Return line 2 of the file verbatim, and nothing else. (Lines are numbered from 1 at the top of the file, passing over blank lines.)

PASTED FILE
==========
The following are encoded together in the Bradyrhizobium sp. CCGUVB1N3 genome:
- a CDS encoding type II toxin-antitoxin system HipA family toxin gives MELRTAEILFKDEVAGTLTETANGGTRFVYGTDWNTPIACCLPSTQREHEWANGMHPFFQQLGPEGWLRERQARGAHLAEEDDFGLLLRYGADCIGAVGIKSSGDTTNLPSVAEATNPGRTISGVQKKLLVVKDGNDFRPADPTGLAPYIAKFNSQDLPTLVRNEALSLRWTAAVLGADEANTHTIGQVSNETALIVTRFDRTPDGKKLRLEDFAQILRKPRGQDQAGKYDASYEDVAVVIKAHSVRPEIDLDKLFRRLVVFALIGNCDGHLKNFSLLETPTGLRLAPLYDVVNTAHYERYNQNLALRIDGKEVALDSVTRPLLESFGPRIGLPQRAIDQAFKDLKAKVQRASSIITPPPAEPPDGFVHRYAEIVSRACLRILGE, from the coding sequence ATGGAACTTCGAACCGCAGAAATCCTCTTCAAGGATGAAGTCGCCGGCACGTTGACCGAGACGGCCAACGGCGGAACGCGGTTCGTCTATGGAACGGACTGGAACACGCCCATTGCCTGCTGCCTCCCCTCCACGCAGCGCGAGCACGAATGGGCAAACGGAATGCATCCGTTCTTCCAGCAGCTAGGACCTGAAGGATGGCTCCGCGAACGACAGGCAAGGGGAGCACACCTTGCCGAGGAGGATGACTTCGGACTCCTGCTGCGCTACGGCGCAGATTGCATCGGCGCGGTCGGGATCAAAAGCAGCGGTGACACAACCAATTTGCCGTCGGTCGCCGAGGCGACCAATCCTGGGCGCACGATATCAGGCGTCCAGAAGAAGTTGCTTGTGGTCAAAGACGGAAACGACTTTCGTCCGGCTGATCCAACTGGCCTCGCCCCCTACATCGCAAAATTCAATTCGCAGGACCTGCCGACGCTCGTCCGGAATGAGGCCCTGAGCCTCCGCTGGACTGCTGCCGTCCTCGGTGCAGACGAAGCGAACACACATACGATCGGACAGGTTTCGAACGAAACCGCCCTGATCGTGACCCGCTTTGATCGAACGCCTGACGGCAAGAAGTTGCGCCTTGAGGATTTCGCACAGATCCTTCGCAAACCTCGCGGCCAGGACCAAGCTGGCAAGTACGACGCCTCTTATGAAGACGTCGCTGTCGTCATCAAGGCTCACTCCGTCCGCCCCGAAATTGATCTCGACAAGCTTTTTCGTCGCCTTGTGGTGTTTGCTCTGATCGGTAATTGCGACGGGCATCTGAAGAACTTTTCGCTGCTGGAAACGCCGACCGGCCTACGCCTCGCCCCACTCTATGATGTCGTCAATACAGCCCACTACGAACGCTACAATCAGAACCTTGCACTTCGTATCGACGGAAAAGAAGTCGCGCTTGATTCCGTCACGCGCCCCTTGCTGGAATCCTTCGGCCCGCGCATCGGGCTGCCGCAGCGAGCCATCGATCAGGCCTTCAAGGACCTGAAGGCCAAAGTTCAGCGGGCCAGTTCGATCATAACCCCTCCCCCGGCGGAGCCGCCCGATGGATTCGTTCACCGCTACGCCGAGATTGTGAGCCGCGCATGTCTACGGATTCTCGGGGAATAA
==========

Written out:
- a CDS encoding type II toxin-antitoxin system HipA family toxin gives MELRTAEILFKDEVAGTLTETANGGTRFVYGTDWNTPIACCLPSTQREHEWANGMHPFFQQLGPEGWLRERQARGAHLAEEDDFGLLLRYGADCIGAVGIKSSGDTTNLPSVAEATNPGRTISGVQKKLLVVKDGNDFRPADPTGLAPYIAKFNSQDLPTLVRNEALSLRWTAAVLGADEANTHTIGQVSNETALIVTRFDRTPDGKKLRLEDFAQILRKPRGQDQAGKYDASYEDVAVVIKAHSVRPEIDLDKLFRRLVVFALIGNCDGHLKNFSLLETPTGLRLAPLYDVVNTAHYERYNQNLALRIDGKEVALDSVTRPLLESFGPRIGLPQRAIDQAFKDLKAKVQRASSIITPPPAEPPDGFVHRYAEIVSRACLRILGE, from the coding sequence ATGGAACTTCGAACCGCAGAAATCCTCTTCAAGGATGAAGTCGCCGGCACGTTGACCGAGACGGCCAACGGCGGAACGCGGTTCGTCTATGGAACGGACTGGAACACGCCCATTGCCTGCTGCCTCCCCTCCACGCAGCGCGAGCACGAATGGGCAAACGGAATGCATCCGTTCTTCCAGCAGCTAGGACCTGAAGGATGGCTCCGCGAACGACAGGCAAGGGGAGCACACCTTGCCGAGGAGGATGACTTCGGACTCCTGCTGCGCTACGGCGCAGATTGCATCGGCGCGGTCGGGATCAAAAGCAGCGGTGACACAACCAATTTGCCGTCGGTCGCCGAGGCGACCAATCCTGGGCGCACGATATCAGGCGTCCAGAAGAAGTTGCTTGTGGTCAAAGACGGAAACGACTTTCGTCCGGCTGATCCAACTGGCCTCGCCCCCTACATCGCAAAATTCAATTCGCAGGACCTGCCGACGCTCGTCCGGAATGAGGCCCTGAGCCTCCGCTGGACTGCTGCCGTCCTCGGTGCAGACGAAGCGAACACACATACGATCGGACAGGTTTCGAACGAAACCGCCCTGATCGTGACCCGCTTTGATCGAACGCCTGACGGCAAGAAGTTGCGCCTTGAGGATTTCGCACAGATCCTTCGCAAACCTCGCGGCCAGGACCAAGCTGGCAAGTACGACGCCTCTTATGAAGACGTCGCTGTCGTCATCAAGGCTCACTCCGTCCGCCCCGAAATTGATCTCGACAAGCTTTTTCGTCGCCTTGTGGTGTTTGCTCTGATCGGTAATTGCGACGGGCATCTGAAGAACTTTTCGCTGCTGGAAACGCCGACCGGCCTACGCCTCGCCCCACTCTATGATGTCGTCAATACAGCCCACTACGAACGCTACAATCAGAACCTTGCACTTCGTATCGACGGAAAAGAAGTCGCGCTTGATTCCGTCACGCGCCCCTTGCTGGAATCCTTCGGCCCGCGCATCGGGCTGCCGCAGCGAGCCATCGATCAGGCCTTCAAGGACCTGAAGGCCAAAGTTCAGCGGGCCAGTTCGATCATAACCCCTCCCCCGGCGGAGCCGCCCGATGGATTCGTTCACCGCTACGCCGAGATTGTGAGCCGCGCATGTCTACGGATTCTCGGGGAATAA